I always got that flushing fats down the sink is a bad idea, but as a 5th floor flat dweller, I now realise that flushing them down the loo just creates a problem further on (saving the pipes in your property is only part of the story). Is the tactic of diluting it and breaking it down with washing liquid still not good enough? Is this only about big batches of fat or is all fat in the system bad?

What about coffee grounds? which seem to clog up the pipework in many a victorian building in London. I really want to find a way to stop every at google campus flushing them down the sink – we flush them down the loo. Good or bad? Is the bin or food recycling the only option?

I am sure the list of questions water customers have is longer than this and whilst I know the advice is to keep to ‘Paper, Pee and Poo’, individuals will often make decisions based on ‘least worst option’ – I would be interested to know what questions others have.

For me, I want to know what the top 10 worst (rather then unusual) items are that damage our sewerage system.

Please join in!

The power of complaining

I always encourage people to complain. You spend good money on things (through buying or taxation) and it seems mad that we accept poor quality, bad value and shoddy service. But complaining is hard it takes time and energy and we don’t always know what ‘good’ is and when services fall short. Complaints are also not the same – there is a  big difference between your water supply not working in your home and thinking that generally, a service could have been delivered better. The staff a bit nicer.

For me complaining is not about the one interaction I may have with a company or public service that was a bit shoddy – for me it is about the next customer too. If the company does not know that this a problem that affects many their customers how can they change what they do. Get better. This is why I complain. Lots.

I complain mostly to banks, especially because they ask you to either write or use a premium rate number to make a compliant. This, in my view, is a poor service tax and is completely unacceptable. It should never cost me money to complain.  I also always ask how things will change as a result of my complaint.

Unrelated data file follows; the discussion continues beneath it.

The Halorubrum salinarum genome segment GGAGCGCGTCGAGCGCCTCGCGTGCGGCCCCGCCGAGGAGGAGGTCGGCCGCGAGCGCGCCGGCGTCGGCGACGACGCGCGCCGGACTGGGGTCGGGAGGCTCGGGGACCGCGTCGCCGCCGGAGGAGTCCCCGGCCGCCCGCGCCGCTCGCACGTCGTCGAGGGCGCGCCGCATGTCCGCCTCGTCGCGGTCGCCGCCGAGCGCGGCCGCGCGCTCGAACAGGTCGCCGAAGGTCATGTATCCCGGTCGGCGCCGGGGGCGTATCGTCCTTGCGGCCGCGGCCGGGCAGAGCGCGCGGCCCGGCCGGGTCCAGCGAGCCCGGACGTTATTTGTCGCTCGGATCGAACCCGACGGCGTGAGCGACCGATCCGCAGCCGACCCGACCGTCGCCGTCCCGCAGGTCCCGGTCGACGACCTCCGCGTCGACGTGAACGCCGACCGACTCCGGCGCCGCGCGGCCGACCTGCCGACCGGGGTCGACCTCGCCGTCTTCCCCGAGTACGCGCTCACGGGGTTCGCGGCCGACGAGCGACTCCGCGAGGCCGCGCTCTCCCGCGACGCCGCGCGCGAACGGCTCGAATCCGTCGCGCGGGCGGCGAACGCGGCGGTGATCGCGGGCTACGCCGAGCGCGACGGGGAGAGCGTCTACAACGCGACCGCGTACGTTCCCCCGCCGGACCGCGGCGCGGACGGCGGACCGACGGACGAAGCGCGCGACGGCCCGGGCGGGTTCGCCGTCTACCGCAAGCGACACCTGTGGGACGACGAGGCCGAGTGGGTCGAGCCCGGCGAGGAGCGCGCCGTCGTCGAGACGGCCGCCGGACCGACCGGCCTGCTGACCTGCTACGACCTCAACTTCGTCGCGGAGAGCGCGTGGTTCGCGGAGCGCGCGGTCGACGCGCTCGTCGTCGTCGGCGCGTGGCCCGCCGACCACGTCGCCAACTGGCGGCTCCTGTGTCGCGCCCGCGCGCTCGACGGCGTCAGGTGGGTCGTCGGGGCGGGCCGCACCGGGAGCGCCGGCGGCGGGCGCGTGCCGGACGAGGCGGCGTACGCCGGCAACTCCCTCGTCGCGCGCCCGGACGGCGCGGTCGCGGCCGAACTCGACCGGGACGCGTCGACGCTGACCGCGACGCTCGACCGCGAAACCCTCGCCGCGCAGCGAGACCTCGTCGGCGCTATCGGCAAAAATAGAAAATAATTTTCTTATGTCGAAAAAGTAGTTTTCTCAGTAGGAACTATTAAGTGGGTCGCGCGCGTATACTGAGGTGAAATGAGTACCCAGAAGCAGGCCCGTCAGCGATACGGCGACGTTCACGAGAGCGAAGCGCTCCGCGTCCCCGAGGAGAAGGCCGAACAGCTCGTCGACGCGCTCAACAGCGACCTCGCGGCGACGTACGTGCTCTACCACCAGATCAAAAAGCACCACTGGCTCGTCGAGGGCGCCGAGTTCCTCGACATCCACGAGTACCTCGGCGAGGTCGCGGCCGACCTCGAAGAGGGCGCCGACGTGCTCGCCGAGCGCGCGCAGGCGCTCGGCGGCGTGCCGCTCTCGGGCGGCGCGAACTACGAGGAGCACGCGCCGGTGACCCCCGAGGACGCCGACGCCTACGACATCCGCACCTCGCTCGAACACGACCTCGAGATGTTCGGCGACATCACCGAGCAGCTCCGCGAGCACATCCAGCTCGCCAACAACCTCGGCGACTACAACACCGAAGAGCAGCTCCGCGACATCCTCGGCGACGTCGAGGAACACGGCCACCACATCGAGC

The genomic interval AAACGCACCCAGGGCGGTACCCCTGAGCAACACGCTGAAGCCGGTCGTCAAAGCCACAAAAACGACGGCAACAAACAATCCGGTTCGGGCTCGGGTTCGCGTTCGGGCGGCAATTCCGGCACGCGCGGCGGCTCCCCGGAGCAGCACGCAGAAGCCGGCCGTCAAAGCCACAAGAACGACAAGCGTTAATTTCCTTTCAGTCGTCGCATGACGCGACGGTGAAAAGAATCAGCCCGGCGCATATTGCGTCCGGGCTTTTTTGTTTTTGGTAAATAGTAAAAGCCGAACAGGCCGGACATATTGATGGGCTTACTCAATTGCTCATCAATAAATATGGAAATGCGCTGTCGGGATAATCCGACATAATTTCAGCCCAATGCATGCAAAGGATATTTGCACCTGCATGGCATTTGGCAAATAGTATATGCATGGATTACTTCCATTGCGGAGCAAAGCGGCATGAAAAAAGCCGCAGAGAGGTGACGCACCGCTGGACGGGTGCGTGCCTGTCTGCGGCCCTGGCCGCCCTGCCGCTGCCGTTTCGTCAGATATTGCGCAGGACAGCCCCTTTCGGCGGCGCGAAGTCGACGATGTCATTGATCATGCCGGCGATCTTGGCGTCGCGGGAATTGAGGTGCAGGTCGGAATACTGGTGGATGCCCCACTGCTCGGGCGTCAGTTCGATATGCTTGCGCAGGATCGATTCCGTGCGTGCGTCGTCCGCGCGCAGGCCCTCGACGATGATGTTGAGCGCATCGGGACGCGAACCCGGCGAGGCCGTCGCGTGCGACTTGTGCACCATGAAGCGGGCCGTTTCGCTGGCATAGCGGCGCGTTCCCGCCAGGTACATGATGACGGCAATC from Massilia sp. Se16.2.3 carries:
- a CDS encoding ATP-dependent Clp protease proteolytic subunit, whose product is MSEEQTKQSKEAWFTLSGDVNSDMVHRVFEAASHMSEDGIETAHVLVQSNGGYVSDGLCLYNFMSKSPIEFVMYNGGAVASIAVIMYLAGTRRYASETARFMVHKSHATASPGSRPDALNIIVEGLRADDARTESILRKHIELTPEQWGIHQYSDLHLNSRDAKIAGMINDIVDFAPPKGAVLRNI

It is part of the reason why I went for a role at CCWater. I wanted to champion the consumer and level the playing field for customers in a sector that used to be a public utility where the relationship is complex. You can’t move water supplier. It is also a vital service (water and sewage) that keep us healthy. Water is precious.

As always these things are not simple. In water a complaint about price, a leak, customer service, a major incident are all different. They alert a company to something fundamental and sometimes unique about their service offer and how it can improve or deal with risk and disaster. But whatever the complaint, they are all about a element of service delivery and how it can improve or evolve.

Water is not an easy  business, but it is affected by the weather (flood or drought) with an infrastructure that is buried underground with expensive and technical equipment that purifies the water we drink. It needs keep pace with the things (like pesticides) that sneak in and affect it. Most business will never have to deal with such a complex set of external, unknown factors.

The bill and its cost is the simplest complaint of all, and in most cases it is the only interaction we ever have with a water company. The only lever we have as customers.

So what am I getting at?